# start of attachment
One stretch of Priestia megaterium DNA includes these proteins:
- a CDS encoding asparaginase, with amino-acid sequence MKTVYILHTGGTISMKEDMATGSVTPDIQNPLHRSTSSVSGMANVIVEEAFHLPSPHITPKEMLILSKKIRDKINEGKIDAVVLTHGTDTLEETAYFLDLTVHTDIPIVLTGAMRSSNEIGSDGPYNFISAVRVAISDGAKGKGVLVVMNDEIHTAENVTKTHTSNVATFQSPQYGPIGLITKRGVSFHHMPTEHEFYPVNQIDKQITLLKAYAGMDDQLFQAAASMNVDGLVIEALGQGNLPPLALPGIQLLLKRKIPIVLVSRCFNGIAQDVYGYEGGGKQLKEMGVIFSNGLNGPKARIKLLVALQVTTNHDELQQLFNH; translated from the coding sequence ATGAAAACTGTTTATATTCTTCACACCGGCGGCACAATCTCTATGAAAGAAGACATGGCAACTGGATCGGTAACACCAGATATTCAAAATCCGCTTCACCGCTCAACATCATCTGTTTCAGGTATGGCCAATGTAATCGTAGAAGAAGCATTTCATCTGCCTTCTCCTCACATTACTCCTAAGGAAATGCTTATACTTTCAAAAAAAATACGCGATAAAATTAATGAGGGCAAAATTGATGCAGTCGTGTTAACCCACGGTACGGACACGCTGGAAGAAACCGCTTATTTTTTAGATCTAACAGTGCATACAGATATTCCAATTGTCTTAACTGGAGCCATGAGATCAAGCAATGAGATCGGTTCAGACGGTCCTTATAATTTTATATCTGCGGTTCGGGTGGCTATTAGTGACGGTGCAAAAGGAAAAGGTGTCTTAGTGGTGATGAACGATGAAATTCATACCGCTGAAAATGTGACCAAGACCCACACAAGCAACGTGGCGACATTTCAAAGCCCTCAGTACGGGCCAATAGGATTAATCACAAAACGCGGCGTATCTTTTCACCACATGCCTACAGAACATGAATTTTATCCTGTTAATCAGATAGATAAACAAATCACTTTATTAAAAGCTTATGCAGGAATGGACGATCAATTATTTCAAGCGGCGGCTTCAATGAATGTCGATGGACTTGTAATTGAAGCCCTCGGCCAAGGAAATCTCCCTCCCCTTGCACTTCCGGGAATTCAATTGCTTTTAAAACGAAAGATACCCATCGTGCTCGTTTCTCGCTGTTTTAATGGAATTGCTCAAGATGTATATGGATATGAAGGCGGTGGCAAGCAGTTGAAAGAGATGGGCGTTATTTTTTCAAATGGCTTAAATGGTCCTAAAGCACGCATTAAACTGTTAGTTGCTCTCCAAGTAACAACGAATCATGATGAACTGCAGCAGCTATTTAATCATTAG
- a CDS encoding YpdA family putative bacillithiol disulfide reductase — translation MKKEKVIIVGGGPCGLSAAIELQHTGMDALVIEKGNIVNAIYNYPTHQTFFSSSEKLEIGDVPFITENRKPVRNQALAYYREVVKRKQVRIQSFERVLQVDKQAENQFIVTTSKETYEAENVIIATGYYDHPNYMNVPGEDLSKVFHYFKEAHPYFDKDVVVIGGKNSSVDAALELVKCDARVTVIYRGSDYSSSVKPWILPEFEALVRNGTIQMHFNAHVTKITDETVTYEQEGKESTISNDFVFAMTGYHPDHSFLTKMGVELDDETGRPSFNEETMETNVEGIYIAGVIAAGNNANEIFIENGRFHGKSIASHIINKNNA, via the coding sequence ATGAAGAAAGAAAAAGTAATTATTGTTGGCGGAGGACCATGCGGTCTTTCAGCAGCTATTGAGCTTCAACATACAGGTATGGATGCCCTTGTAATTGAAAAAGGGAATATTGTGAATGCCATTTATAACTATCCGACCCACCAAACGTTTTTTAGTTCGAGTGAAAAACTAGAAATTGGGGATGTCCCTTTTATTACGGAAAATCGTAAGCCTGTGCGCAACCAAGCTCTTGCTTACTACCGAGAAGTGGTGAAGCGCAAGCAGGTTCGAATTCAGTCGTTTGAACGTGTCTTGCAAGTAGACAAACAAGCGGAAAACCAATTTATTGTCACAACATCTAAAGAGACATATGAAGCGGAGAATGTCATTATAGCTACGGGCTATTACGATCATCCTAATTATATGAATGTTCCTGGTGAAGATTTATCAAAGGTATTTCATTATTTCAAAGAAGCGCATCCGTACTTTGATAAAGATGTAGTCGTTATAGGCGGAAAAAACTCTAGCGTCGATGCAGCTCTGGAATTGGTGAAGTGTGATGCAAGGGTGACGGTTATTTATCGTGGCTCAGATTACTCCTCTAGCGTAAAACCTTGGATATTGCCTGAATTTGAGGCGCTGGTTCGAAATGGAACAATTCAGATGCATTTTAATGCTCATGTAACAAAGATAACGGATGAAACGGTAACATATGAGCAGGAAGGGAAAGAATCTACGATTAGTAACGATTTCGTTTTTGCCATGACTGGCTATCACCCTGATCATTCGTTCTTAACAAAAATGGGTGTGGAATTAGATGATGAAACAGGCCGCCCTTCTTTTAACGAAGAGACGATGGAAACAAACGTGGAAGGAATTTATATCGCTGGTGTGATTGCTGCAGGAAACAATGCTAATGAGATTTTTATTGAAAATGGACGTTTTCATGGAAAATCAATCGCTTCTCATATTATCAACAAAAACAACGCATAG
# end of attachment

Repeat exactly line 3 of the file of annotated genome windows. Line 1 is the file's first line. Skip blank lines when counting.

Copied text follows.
- a CDS encoding YpdA family putative bacillithiol disulfide reductase — translation MKKEKVIIVGGGPCGLSAAIELQHTGMDALVIEKGNIVNAIYNYPTHQTFFSSSEKLEIGDVPFITENRKPVRNQALAYYREVVKRKQVRIQSFERVLQVDKQAENQFIVTTSKETYEAENVIIATGYYDHPNYMNVPGEDLSKVFHYFKEAHPYFDKDVVVIGGKNSSVDAALELVKCDARVTVIYRGSDYSSSVKPWILPEFEALVRNGTIQMHFNAHVTKITDETVTYEQEGKESTISNDFVFAMTGYHPDHSFLTKMGVELDDETGRPSFNEETMETNVEGIYIAGVIAAGNNANEIFIENGRFHGKSIASHIINKNNA, via the coding sequence ATGAAGAAAGAAAAAGTAATTATTGTTGGCGGAGGACCATGCGGTCTTTCAGCAGCTATTGAGCTTCAACATACAGGTATGGATGCCCTTGTAATTGAAAAAGGGAATATTGTGAATGCCATTTATAACTATCCGACCCACCAAACGTTTTTTAGTTCGAGTGAAAAACTAGAAATTGGGGATGTCCCTTTTATTACGGAAAATCGTAAGCCTGTGCGCAACCAAGCTCTTGCTTACTACCGAGAAGTGGTGAAGCGCAAGCAGGTTCGAATTCAGTCGTTTGAACGTGTCTTGCAAGTAGACAAACAAGCGGAAAACCAATTTATTGTCACAACATCTAAAGAGACATATGAAGCGGAGAATGTCATTATAGCTACGGGCTATTACGATCATCCTAATTATATGAATGTTCCTGGTGAAGATTTATCAAAGGTATTTCATTATTTCAAAGAAGCGCATCCGTACTTTGATAAAGATGTAGTCGTTATAGGCGGAAAAAACTCTAGCGTCGATGCAGCTCTGGAATTGGTGAAGTGTGATGCAAGGGTGACGGTTATTTATCGTGGCTCAGATTACTCCTCTAGCGTAAAACCTTGGATATTGCCTGAATTTGAGGCGCTGGTTCGAAATGGAACAATTCAGATGCATTTTAATGCTCATGTAACAAAGATAACGGATGAAACGGTAACATATGAGCAGGAAGGGAAAGAATCTACGATTAGTAACGATTTCGTTTTTGCCATGACTGGCTATCACCCTGATCATTCGTTCTTAACAAAAATGGGTGTGGAATTAGATGATGAAACAGGCCGCCCTTCTTTTAACGAAGAGACGATGGAAACAAACGTGGAAGGAATTTATATCGCTGGTGTGATTGCTGCAGGAAACAATGCTAATGAGATTTTTATTGAAAATGGACGTTTTCATGGAAAATCAATCGCTTCTCATATTATCAACAAAAACAACGCATAG